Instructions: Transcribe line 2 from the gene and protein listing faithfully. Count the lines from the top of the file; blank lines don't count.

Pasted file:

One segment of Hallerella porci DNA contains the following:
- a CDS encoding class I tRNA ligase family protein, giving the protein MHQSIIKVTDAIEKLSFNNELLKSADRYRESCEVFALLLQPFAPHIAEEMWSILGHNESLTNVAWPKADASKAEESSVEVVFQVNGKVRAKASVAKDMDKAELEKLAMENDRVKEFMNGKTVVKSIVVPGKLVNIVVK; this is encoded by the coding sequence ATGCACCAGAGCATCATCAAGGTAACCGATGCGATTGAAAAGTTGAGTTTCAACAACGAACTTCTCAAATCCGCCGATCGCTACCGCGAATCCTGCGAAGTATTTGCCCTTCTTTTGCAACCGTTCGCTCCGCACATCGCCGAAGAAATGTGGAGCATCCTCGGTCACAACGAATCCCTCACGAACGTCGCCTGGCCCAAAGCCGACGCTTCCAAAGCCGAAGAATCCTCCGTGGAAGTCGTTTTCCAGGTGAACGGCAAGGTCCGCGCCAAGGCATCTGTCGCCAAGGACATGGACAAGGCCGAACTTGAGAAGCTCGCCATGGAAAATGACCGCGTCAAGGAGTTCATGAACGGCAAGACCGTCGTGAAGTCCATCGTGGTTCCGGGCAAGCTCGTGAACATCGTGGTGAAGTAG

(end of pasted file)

- a CDS encoding class I tRNA ligase family protein, giving the protein MHQSIIKVTDAIEKLSFNNELLKSADRYRESCEVFALLLQPFAPHIAEEMWSILGHNESLTNVAWPKADASKAEESSVEVVFQVNGKVRAKASVAKDMDKAELEKLAMENDRVKEFMNGKTVVKSIVVPGKLVNIVVK; this is encoded by the coding sequence ATGCACCAGAGCATCATCAAGGTAACCGATGCGATTGAAAAGTTGAGTTTCAACAACGAACTTCTCAAATCCGCCGATCGCTACCGCGAATCCTGCGAAGTATTTGCCCTTCTTTTGCAACCGTTCGCTCCGCACATCGCCGAAGAAATGTGGAGCATCCTCGGTCACAACGAATCCCTCACGAACGTCGCCTGGCCCAAAGCCGACGCTTCCAAAGCCGAAGAATCCTCCGTGGAAGTCGTTTTCCAGGTGAACGGCAAGGTCCGCGCCAAGGCATCTGTCGCCAAGGACATGGACAAGGCCGAACTTGAGAAGCTCGCCATGGAAAATGACCGCGTCAAGGAGTTCATGAACGGCAAGACCGTCGTGAAGTCCATCGTGGTTCCGGGCAAGCTCGTGAACATCGTGGTGAAGTAG